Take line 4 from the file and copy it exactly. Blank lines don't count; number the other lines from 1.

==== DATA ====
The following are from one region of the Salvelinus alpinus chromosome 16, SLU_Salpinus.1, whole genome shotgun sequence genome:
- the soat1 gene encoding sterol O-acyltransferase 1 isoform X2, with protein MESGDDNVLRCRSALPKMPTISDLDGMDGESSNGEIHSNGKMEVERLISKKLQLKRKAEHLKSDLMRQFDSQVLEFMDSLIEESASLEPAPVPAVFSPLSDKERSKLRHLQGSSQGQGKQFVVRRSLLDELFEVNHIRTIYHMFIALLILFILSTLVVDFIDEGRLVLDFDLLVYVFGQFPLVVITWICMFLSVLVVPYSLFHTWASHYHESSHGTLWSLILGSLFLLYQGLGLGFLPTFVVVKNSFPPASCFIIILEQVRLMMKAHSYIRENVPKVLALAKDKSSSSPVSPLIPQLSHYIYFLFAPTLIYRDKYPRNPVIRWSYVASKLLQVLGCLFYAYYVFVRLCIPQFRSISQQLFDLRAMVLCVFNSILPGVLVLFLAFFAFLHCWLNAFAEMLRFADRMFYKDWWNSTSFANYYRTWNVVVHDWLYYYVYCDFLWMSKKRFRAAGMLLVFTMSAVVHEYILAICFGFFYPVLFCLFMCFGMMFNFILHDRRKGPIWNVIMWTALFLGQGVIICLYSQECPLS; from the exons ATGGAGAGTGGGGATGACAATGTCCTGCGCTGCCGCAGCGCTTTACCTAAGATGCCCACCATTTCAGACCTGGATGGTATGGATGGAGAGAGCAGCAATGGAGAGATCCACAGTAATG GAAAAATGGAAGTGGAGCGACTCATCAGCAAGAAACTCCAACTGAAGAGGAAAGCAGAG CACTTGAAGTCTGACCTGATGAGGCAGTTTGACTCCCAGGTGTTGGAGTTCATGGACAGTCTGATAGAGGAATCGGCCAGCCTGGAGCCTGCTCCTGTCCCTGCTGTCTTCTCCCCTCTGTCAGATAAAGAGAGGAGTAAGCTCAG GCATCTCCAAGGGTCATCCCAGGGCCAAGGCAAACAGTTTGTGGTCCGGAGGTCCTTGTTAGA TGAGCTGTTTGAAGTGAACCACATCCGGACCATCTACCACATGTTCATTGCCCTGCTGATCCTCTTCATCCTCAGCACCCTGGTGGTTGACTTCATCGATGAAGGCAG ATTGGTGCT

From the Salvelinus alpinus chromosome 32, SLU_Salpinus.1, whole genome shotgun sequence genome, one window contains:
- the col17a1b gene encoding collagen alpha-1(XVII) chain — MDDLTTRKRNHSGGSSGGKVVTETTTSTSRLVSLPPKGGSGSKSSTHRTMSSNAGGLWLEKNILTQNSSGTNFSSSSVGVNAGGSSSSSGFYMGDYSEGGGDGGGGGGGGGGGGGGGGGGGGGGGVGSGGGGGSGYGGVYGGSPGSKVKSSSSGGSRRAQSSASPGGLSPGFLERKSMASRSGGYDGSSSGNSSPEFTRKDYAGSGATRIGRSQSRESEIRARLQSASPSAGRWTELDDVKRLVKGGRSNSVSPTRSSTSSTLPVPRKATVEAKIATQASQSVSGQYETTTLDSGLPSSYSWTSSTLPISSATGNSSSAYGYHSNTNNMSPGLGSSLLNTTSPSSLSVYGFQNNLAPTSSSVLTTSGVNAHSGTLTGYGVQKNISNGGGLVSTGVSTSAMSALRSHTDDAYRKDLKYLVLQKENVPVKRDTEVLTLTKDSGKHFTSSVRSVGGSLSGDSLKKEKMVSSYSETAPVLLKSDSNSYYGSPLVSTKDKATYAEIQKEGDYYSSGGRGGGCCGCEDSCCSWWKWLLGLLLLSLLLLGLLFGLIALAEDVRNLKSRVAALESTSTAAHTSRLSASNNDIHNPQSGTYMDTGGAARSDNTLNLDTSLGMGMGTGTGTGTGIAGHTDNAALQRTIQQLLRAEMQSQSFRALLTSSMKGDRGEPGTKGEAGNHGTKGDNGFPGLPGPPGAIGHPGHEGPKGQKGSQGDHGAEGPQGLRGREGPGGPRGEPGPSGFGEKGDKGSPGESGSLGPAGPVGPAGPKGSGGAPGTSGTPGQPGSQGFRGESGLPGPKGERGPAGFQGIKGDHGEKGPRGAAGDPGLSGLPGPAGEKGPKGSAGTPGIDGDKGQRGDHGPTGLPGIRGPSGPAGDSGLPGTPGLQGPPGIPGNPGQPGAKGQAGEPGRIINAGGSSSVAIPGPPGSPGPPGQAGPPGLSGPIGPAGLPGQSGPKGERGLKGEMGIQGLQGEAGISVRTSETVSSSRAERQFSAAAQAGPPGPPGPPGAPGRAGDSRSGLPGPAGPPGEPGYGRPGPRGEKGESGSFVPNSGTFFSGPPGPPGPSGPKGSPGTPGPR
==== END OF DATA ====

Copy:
- the col17a1b gene encoding collagen alpha-1(XVII) chain — MDDLTTRKRNHSGGSSGGKVVTETTTSTSRLVSLPPKGGSGSKSSTHRTMSSNAGGLWLEKNILTQNSSGTNFSSSSVGVNAGGSSSSSGFYMGDYSEGGGDGGGGGGGGGGGGGGGGGGGGGGGVGSGGGGGSGYGGVYGGSPGSKVKSSSSGGSRRAQSSASPGGLSPGFLERKSMASRSGGYDGSSSGNSSPEFTRKDYAGSGATRIGRSQSRESEIRARLQSASPSAGRWTELDDVKRLVKGGRSNSVSPTRSSTSSTLPVPRKATVEAKIATQASQSVSGQYETTTLDSGLPSSYSWTSSTLPISSATGNSSSAYGYHSNTNNMSPGLGSSLLNTTSPSSLSVYGFQNNLAPTSSSVLTTSGVNAHSGTLTGYGVQKNISNGGGLVSTGVSTSAMSALRSHTDDAYRKDLKYLVLQKENVPVKRDTEVLTLTKDSGKHFTSSVRSVGGSLSGDSLKKEKMVSSYSETAPVLLKSDSNSYYGSPLVSTKDKATYAEIQKEGDYYSSGGRGGGCCGCEDSCCSWWKWLLGLLLLSLLLLGLLFGLIALAEDVRNLKSRVAALESTSTAAHTSRLSASNNDIHNPQSGTYMDTGGAARSDNTLNLDTSLGMGMGTGTGTGTGIAGHTDNAALQRTIQQLLRAEMQSQSFRALLTSSMKGDRGEPGTKGEAGNHGTKGDNGFPGLPGPPGAIGHPGHEGPKGQKGSQGDHGAEGPQGLRGREGPGGPRGEPGPSGFGEKGDKGSPGESGSLGPAGPVGPAGPKGSGGAPGTSGTPGQPGSQGFRGESGLPGPKGERGPAGFQGIKGDHGEKGPRGAAGDPGLSGLPGPAGEKGPKGSAGTPGIDGDKGQRGDHGPTGLPGIRGPSGPAGDSGLPGTPGLQGPPGIPGNPGQPGAKGQAGEPGRIINAGGSSSVAIPGPPGSPGPPGQAGPPGLSGPIGPAGLPGQSGPKGERGLKGEMGIQGLQGEAGISVRTSETVSSSRAERQFSAAAQAGPPGPPGPPGAPGRAGDSRSGLPGPAGPPGEPGYGRPGPRGEKGESGSFVPNSGTFFSGPPGPPGPSGPKGSPGTPGPR